Skip to content

Merton's wisdom literature has taken me into the ultimate cause of things.

—Sue Monk Kidd

Thomas Merton

20th Century Theological Poet

Thomas Merton (1915–1968) is arguably the most influential American Catholic author of the twentieth century. His autobiography, The Seven Storey Mountain, has sold over one million copies and has been translated into over fifteen languages. He wrote over sixty other books and hundreds of poems and articles on topics ranging from monastic spirituality to civil rights, nonviolence, and the nuclear arms race.

Thomas Merton was born in Prades, France. His New Zealand-born father, Owen Merton, and his American-born mother, Ruth Jenkins, were both artists. They had met at painting school in Paris, were married at St. Anne’s Church, Soho, London and returned to the France where Thomas Merton was born on January 31st, 1915.

After a rambunctious youth and adolescence, Merton converted to Roman Catholicism whilst at Columbia University and on December 10th, 1941 he entered the Abbey of Gethsemani, a community of monks belonging to the Order of Cistercians of the Strict Observance (Trappists), the most ascetic Roman Catholic monastic order.

The twenty-seven years he spent in Gethsemani brought about profound changes in his self-understanding. This ongoing conversion impelled him into the political arena, where he became, according to Daniel Berrigan, the conscience of the peace movement of the 1960’s. Referring to race and peace as the two most urgent issues of our time, Merton was a strong supporter of the nonviolent civil rights movement, which he called "certainly the greatest example of Christian faith in action in the social history of the United States." For his social activism Merton endured severe criticism, from Catholics and non-Catholics alike, who assailed his political writings as unbecoming of a monk.

During his last years, he became deeply interested in Asian religions, particularly Zen Buddhism, and in promoting East-West dialogue. After several meetings with Merton during the American monk’s trip to the Far East in 1968, the Dali Lama praised him as having a more profound understanding of Buddhism than any other Christian he had known. It was during this trip to a conference on East-West monastic dialogue that Merton died, in Bangkok on December 10, 1968, the victim of an accidental electrocution. The date marked the twenty-seventh anniversary of his entrance to Gethsemani.


On Christian Contemplation

Poetry by Thomas Merton

Edited by Paul M. Pearson

"Every moment and every event in every man’s life on Earth plants something in his soul," wrote Thomas Merton. A Trappist monk, Merton was both a poet and a theologian who pondered monastic life. He was praised for his meditations and conversations with God, as well as interfaith dialogue, tolerance, and non-violent activism during the Civil Rights Movement and Vietnam War. On Christian Contemplation, edited by Merton scholar Paul Pearson, is a collection of the great monk’s work, compiled into a gift-size edition. With poems, reflections, and social commentary, this is the perfect book to nurture the spirit of faith and duty guided by one of the twentieth century’s leading voices of theology and social justice. 



On Eastern Meditation

Nonfiction by Thomas Merton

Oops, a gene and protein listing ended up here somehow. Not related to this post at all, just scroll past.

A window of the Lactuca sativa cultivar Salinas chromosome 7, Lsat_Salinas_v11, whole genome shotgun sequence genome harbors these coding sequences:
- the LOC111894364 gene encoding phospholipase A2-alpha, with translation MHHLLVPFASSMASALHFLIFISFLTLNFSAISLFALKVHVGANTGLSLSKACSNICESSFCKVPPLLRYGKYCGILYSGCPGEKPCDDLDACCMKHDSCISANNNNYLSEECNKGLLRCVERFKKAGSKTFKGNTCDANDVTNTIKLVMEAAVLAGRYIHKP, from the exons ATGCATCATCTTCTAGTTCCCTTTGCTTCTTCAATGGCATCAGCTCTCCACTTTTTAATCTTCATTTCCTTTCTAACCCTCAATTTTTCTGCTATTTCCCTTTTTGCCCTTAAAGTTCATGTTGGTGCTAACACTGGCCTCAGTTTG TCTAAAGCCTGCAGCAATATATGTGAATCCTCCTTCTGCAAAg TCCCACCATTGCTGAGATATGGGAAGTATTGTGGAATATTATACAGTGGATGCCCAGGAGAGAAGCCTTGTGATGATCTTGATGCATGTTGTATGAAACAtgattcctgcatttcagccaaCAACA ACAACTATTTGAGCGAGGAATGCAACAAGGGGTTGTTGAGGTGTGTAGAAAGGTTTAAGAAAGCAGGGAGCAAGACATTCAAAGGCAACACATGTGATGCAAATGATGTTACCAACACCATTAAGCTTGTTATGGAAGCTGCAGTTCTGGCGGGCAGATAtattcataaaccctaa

Edited by Bonnie Thurston

Merton’s biographer, George Woodcock, once wrote that "almost from the beginning of his monastic career, Thomas Merton tentatively began to discover the great Asian religions of Buddhism and Taoism." Merton, a longtime social justice advocate, first approached Eastern theology as an admirer of Gandhi’s beliefs on non-violence. Through Gandhi, Merton came to know the great Hindu text, Bhagavad Gita and in time came to have dialogues with the Dalai Lama and Taoist leader D. T. Suzuki. Merton then became deeply interested in Chuang Tzu and Zen thought. On Eastern Meditation, edited by Bonnie Thurston (author of Merton and Buddhism), gathers the best of his Eastern theological writings into a gorgeously designed gift book edition.



The Way of Chuang Tzu

Nonfiction by Thomas Merton

with a contribution by Dalai Lama

Working from existing translations, Thomas Merton composed a series of his own versions of the classic sayings of Chuang Tzu, the most spiritual of Chinese philosophers. Chuang Tzu, who wrote in the fourth and third centuries B.C., is the chief authentic historical spokesperson for Taoism and its founder Lao Tzu (a legendary character known largely through Chuang Tzu’s writings). Indeed it was because of Chuang Tzu and the other Taoist sages that Indian Buddhism was transformed, in China, into the unique vehicle we now call by its Japanese name—Zen. The Chinese sage abounds in wit and paradox and shattering insights into the true ground of being. Thomas Merton, no stranger to Asian thought, brings a vivid, modern idiom to the timeless wisdom of Tao.



Gandhi on Non-Violence

Nonfiction by Thomas Merton

with a contribution by Mark Kurlansky

"One has to speak out and stand up for one’s convictions. Inaction at a time of conflagration is inexcusable." — Mahatma Gandhi.

The basic principles of Gandhi’s philosophy of non-violence (ahimsa) and non-violent action (satyagraha) were chosen by Thomas Merton for this compendium in 1965. In his challenging introduction, Merton emphasizes action rather than pacifism as essential to non-violence, and illustrates how the foundations of Gandhi’s universal truths are linked to traditional Hindu Dharma, the Greek philosophers, and the teachings of Jesus Christ. For Gandhi non-violence was also very personal, as Merton observes: "the spirit of non-violence sprang from an inner realization of spiritual unity in himself." Kurlansky’s new Preface offers further insight into Gandhi’s character as well as the relevance of his ongoing political legacy.